• pod_slot_num (Q3)
  • is_legacy_format (Q2)
  • smart_1_normalized
  • smart_1_raw
  • The remaining SMART value pairs (as reported by each drive model)

Beginning in Q3, these data data fields have been added to the publicly available Drive Stats files that we publish each quarter. 

Failure Rates by Data Center

Now that we have the data center for each drive we can compute the AFRs for the drives in each data center. Below you’ll find the AFR for each of five data centers for Q3 2023.

Notes and Observations

  • Null?: The drives which reported a null or blank value for their data center are grouped in four Backblaze vaults. David, the Senior Infrastructure Software Engineer for Drive Stats, described the process of how we gather all the parts of the Drive Stats data each day. The TL:DR is that vaults can be too busy to respond at the moment we ask, and since the data center field is nice-to-have data, we get a blank field. We can go back a day or two to find the data center value, which we will do in the future when we report this data.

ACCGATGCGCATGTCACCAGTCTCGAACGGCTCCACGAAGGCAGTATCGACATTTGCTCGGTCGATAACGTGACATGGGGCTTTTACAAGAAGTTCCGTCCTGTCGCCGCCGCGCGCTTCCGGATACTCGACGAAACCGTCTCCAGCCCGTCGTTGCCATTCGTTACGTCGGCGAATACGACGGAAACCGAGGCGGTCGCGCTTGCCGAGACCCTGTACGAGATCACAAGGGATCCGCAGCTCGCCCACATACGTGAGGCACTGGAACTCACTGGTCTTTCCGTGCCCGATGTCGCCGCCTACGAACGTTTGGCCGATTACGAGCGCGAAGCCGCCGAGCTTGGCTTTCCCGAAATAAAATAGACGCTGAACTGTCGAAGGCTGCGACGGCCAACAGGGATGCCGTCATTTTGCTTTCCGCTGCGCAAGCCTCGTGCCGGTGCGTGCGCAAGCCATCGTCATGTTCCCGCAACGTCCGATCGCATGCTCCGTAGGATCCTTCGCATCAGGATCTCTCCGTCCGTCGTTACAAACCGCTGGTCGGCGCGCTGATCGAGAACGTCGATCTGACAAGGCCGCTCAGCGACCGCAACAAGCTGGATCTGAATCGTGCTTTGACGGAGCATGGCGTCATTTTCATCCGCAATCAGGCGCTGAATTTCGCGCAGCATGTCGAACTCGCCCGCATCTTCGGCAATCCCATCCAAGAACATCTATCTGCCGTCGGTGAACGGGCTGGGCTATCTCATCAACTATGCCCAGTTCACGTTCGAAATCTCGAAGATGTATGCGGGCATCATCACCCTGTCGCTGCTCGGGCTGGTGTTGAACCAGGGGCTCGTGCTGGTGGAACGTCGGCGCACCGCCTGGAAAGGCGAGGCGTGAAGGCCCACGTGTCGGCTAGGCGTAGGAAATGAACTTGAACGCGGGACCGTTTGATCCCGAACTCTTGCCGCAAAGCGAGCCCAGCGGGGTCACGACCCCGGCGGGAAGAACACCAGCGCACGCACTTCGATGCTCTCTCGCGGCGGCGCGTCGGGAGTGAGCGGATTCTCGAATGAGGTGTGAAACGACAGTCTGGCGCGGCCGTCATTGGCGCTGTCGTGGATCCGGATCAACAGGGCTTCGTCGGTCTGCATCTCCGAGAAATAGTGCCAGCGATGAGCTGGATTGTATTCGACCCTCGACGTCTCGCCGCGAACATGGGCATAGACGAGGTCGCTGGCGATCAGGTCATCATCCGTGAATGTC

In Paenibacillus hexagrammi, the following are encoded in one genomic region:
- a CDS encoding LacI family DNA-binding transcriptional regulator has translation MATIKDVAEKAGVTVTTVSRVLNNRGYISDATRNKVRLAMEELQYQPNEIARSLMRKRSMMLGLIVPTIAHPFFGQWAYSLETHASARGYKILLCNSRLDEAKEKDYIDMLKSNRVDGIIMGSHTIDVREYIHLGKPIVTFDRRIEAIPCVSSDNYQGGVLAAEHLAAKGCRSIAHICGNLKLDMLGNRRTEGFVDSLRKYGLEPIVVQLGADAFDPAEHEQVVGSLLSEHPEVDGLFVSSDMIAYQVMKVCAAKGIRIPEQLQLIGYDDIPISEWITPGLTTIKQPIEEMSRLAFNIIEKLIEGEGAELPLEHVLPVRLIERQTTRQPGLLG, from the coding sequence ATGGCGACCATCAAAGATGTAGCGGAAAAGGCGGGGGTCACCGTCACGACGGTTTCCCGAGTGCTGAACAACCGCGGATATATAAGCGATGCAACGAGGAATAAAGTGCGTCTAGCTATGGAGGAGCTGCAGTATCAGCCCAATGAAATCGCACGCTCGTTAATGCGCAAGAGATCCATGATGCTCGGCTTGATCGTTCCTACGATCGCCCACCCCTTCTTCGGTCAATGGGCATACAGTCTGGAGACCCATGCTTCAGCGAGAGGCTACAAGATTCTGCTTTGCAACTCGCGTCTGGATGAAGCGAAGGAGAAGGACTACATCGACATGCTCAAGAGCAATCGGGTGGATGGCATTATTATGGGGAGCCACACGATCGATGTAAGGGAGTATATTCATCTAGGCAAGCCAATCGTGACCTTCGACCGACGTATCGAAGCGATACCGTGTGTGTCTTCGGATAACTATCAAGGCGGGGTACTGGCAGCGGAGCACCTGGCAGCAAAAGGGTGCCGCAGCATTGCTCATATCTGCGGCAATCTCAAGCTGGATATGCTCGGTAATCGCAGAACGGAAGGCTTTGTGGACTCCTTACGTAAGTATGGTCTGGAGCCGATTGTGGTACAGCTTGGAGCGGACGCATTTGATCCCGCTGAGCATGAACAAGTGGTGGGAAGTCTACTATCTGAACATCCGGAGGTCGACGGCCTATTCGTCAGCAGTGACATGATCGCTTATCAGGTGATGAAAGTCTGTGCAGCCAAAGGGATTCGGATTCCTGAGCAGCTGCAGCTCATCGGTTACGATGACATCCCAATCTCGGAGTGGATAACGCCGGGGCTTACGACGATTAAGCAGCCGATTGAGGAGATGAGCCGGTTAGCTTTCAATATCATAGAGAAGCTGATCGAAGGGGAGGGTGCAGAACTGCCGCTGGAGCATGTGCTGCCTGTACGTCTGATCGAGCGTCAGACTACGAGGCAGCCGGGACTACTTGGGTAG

• sac0?: sac0 has the highest AFR of all of the data centers, but it also has the oldest drives—nearly twice as old, on average, versus the next closest in data center, sac2. As discussed previously, drive failures do seem to follow the “bathtub curve”, although recently we’ve seen the curve start out flatter. Regardless, as drive models age, they do generally fail more often. Another factor could be that sac0, and to a lesser extent sac2, has some of the oldest Storage Pods, including a handful of 45-drive units. We are in the process of using CVT to replace these older servers while migrating from 4TB to 16TB and larger drives.